There have been a lot of reports in the media recently about teens and children being bullied at school and through social media. Dating violence among teens has been studied for years, but the relationship to online harassment is a new issue.
Now, an Urban Institute report, “Teen Dating Abuse and Harassment in the Digital World: Implications for Prevention and Intervention,” provides more data on the link between dating violence and online harassment.
Of the 5,647 middle and high school students recently surveyed, 25 percent of teens in a romantic relationship report that they felt harassed or abused by their partner through social media, email or text. Only 9 percent reported this to an adult. According to the study, online harassment is just an additional way abusers attempt to control and inflict harm on their victims.
The most common form of online abuse reported was tampering with a partner’s networking account without permission. More than 7 percent of abused teens reported that they were sent messages to engage in sexual acts that they did not want, and 6.8 percent were pressured to send sexual or naked pictures to their abuser.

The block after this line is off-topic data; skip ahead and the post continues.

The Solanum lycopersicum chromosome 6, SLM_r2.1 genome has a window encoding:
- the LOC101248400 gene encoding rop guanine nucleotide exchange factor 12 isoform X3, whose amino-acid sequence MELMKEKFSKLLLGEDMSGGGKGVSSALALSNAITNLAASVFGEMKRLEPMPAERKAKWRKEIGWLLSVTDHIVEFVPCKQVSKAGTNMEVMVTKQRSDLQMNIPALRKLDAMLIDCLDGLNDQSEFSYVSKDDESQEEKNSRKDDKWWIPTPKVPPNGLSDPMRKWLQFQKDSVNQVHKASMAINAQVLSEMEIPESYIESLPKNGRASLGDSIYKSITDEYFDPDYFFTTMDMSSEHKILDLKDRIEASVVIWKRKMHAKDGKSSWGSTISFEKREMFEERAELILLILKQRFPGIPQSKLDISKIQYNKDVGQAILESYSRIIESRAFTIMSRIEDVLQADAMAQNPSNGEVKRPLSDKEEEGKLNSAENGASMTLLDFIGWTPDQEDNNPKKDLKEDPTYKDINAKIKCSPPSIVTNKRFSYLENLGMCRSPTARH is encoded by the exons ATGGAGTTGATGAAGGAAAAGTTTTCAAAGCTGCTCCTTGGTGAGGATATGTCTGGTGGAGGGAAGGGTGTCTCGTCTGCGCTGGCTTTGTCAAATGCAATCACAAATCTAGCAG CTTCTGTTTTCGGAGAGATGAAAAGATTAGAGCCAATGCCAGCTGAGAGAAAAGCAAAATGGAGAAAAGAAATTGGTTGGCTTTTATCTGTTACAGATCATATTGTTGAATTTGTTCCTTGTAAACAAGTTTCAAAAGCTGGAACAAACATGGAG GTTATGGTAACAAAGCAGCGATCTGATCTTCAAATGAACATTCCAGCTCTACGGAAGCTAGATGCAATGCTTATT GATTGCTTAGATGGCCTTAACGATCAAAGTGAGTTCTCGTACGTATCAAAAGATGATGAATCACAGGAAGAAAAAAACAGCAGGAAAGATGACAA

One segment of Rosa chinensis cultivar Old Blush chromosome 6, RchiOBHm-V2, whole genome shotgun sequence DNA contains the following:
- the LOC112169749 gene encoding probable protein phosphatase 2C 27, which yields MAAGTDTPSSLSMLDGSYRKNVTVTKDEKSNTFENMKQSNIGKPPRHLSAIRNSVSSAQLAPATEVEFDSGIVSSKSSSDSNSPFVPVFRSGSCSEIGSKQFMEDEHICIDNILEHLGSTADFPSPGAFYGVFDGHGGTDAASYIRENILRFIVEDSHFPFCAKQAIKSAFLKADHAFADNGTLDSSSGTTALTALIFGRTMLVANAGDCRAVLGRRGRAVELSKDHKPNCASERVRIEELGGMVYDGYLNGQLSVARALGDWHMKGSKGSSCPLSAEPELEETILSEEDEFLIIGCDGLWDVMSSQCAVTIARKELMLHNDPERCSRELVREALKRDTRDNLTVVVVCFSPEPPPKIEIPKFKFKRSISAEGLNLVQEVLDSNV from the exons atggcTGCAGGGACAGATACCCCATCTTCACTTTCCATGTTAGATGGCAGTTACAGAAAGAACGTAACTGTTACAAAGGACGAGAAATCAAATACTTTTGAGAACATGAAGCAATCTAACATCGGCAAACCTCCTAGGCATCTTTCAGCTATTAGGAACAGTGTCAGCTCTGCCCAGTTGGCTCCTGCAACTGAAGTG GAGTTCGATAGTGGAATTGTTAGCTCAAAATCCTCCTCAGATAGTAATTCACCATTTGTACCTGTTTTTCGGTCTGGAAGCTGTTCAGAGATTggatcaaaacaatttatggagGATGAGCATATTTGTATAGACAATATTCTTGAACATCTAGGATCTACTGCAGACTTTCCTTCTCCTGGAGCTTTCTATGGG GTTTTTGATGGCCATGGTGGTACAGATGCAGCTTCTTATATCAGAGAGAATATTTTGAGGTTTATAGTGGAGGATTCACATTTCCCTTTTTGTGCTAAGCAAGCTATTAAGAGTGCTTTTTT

Parents and school officials should take note that any signs of social media harassment probably points to more serious dating abuse for teens in a romantic relationship. Most of the teens reporting social media and texting abuse say they are also victims of other forms of abuse, including sexual, physical, and psychological abuse.
Of course, the answer isn’t shutting down social media sites or stopping texting among teenagers. Parents and school personnel need to talk to teens about dating violence and the different forms abuse can take—including psychological pressure and bullying. School administrators and personnel must be trained to recognize signs of abuse and dating violence. Because many teens do not reach out to parents and other adults for help, more needs to be done to train peers to help identify the problem among their friends and to know where help is available. Social media can also be used to help educate teens about the problem.
With 90 percent of the incidents unreported to adults, we are only dealing with the tip of the iceberg. It is time to build the trust teens need so they feel comfortable reaching out to adults for help in ending the harassment and abuse done remotely through social media outlets.
Sparky Harlan, Executive Director/CEO at Bill Wilson Center, is a nationally recognized advocate for youth in foster care and in the juvenile justice system, as well as homeless and runaway youth.